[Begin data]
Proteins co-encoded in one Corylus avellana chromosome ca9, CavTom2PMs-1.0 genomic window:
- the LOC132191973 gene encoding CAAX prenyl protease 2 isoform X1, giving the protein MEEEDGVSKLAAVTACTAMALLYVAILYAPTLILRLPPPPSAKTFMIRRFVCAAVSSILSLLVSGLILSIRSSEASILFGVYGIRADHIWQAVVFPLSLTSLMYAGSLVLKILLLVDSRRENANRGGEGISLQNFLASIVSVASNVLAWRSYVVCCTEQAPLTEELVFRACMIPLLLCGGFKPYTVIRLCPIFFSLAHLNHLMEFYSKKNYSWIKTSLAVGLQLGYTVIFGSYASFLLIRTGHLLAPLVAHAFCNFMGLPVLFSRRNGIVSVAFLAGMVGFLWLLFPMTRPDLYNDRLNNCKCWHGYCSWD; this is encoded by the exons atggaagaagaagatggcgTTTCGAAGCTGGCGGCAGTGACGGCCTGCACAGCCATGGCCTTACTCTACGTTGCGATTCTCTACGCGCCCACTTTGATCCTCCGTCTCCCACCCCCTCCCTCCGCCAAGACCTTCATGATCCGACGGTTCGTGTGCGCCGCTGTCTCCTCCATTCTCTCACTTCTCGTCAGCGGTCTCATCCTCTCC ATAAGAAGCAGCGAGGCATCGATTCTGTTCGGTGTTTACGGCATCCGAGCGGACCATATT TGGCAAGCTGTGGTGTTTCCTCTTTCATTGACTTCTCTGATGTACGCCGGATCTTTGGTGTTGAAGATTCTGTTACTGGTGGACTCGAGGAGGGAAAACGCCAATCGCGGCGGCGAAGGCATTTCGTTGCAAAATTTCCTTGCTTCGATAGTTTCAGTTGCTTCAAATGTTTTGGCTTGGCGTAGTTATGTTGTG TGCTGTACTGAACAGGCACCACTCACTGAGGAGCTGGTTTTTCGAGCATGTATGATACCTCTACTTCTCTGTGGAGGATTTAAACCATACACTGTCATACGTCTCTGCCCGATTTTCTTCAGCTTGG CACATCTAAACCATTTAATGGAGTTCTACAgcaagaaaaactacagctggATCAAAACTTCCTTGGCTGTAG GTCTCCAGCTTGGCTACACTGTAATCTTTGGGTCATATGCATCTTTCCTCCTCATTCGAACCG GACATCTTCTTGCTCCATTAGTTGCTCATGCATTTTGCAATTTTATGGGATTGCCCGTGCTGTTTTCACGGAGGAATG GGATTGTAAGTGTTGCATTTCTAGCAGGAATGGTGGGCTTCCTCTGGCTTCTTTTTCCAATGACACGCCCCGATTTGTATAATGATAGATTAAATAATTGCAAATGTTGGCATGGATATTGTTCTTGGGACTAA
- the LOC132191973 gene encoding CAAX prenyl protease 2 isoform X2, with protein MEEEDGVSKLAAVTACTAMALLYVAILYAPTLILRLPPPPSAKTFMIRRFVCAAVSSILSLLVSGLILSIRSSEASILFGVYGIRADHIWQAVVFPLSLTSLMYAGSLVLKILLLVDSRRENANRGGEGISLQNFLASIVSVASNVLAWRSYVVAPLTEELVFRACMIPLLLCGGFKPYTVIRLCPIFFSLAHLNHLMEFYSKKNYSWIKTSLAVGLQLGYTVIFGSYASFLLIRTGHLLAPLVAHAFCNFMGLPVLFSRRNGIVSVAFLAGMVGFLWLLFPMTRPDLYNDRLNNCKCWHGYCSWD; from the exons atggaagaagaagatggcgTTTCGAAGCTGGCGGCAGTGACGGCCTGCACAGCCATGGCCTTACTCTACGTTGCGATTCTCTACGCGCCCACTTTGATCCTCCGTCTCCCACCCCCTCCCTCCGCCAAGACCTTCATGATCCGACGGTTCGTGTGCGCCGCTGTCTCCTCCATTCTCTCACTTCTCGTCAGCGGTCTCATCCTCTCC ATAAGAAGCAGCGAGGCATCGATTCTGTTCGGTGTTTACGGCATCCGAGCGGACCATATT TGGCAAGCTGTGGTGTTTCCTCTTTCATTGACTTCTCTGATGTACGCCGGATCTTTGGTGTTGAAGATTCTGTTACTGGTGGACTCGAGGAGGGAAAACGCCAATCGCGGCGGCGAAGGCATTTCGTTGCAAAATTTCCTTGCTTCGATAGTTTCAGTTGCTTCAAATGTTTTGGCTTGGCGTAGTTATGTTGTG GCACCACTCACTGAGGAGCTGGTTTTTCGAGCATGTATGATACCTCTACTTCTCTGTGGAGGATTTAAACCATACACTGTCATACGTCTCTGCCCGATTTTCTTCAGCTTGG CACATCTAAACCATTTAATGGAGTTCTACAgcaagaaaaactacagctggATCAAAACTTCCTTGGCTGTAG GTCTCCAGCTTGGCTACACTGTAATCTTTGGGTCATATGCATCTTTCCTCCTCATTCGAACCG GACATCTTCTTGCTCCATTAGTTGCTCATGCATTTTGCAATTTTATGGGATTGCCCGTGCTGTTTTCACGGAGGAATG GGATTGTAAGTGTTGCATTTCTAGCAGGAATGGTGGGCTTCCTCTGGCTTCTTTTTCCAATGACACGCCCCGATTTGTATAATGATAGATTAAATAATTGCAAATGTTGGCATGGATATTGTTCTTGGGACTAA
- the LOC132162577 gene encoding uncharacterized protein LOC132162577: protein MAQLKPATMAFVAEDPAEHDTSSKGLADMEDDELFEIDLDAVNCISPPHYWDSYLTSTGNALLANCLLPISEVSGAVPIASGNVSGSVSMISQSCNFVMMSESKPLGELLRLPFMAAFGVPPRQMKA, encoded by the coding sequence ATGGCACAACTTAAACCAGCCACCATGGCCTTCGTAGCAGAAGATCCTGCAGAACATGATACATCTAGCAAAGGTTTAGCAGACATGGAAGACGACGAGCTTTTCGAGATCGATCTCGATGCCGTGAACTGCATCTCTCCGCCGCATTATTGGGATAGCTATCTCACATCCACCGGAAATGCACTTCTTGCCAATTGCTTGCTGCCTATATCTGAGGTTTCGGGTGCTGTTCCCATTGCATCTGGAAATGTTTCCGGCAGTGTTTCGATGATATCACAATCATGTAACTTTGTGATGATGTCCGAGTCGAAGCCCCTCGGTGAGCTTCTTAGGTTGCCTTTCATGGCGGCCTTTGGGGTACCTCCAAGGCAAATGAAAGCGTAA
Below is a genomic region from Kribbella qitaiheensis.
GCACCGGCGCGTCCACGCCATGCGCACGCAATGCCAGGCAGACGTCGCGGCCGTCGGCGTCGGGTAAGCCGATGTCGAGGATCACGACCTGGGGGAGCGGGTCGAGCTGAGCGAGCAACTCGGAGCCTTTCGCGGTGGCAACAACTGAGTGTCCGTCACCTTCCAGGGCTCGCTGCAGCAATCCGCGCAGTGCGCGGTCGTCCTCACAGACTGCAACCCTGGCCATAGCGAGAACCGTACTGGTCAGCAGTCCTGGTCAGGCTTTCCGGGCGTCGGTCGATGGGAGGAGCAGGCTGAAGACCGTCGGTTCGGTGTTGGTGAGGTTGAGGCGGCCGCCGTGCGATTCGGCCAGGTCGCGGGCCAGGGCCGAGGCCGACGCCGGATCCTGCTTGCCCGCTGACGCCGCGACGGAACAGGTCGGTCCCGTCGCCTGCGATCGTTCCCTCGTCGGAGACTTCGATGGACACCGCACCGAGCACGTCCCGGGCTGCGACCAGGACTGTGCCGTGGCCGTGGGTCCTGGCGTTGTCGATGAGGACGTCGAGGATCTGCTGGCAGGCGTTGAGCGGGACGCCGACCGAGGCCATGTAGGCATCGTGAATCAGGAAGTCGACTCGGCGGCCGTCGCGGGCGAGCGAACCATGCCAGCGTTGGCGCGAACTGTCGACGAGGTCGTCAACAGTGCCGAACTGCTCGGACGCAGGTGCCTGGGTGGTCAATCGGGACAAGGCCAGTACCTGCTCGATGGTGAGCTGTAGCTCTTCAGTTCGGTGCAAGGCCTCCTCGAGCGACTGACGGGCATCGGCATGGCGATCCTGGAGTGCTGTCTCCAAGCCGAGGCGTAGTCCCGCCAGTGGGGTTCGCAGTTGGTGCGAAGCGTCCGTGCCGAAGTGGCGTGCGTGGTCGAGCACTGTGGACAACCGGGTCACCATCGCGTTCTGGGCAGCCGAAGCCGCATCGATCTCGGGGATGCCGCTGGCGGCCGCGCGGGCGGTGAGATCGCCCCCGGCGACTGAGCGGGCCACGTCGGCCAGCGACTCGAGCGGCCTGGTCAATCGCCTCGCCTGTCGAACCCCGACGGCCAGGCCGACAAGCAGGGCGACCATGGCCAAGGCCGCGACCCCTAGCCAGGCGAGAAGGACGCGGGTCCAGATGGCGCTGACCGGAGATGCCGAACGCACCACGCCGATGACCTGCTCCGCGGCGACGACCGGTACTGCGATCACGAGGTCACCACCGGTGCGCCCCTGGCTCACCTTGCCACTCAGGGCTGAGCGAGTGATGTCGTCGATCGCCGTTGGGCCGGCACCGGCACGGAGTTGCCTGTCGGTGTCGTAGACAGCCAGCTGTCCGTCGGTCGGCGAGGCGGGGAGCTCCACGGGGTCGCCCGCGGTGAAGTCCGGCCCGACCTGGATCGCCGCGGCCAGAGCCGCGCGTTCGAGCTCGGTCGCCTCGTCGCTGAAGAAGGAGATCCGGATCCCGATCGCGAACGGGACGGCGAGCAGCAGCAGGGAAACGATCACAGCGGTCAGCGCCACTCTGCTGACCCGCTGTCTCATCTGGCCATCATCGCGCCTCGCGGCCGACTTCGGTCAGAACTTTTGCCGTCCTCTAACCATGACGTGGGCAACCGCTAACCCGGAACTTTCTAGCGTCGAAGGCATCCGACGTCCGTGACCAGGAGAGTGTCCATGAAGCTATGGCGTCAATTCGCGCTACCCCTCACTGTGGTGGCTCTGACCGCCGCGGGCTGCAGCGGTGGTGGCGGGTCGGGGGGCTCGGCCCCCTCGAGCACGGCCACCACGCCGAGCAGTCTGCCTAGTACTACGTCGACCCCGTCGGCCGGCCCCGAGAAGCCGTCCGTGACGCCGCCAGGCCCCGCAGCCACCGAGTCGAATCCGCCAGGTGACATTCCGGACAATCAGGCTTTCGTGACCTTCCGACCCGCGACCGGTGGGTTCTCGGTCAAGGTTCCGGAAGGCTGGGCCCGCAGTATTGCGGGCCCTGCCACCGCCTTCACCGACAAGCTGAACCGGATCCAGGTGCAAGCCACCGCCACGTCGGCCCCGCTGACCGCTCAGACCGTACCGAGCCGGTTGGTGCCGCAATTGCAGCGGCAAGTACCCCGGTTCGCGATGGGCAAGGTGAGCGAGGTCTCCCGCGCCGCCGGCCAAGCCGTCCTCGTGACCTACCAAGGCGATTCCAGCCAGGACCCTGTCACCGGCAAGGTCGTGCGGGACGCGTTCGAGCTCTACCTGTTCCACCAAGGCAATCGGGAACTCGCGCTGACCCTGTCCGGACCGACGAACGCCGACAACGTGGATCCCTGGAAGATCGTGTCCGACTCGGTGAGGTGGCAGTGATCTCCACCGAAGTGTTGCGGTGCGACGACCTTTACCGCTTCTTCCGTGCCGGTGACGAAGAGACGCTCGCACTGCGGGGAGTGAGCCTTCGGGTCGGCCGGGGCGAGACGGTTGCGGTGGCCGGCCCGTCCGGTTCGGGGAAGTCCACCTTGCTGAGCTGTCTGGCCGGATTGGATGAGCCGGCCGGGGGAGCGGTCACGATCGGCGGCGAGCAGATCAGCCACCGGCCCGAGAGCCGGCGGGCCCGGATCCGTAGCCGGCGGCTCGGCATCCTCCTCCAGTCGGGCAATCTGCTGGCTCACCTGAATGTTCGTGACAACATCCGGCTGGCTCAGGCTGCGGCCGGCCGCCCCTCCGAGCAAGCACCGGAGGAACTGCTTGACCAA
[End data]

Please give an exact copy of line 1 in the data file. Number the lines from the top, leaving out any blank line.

Proteins co-encoded in one Corylus avellana chromosome ca9, CavTom2PMs-1.0 genomic window: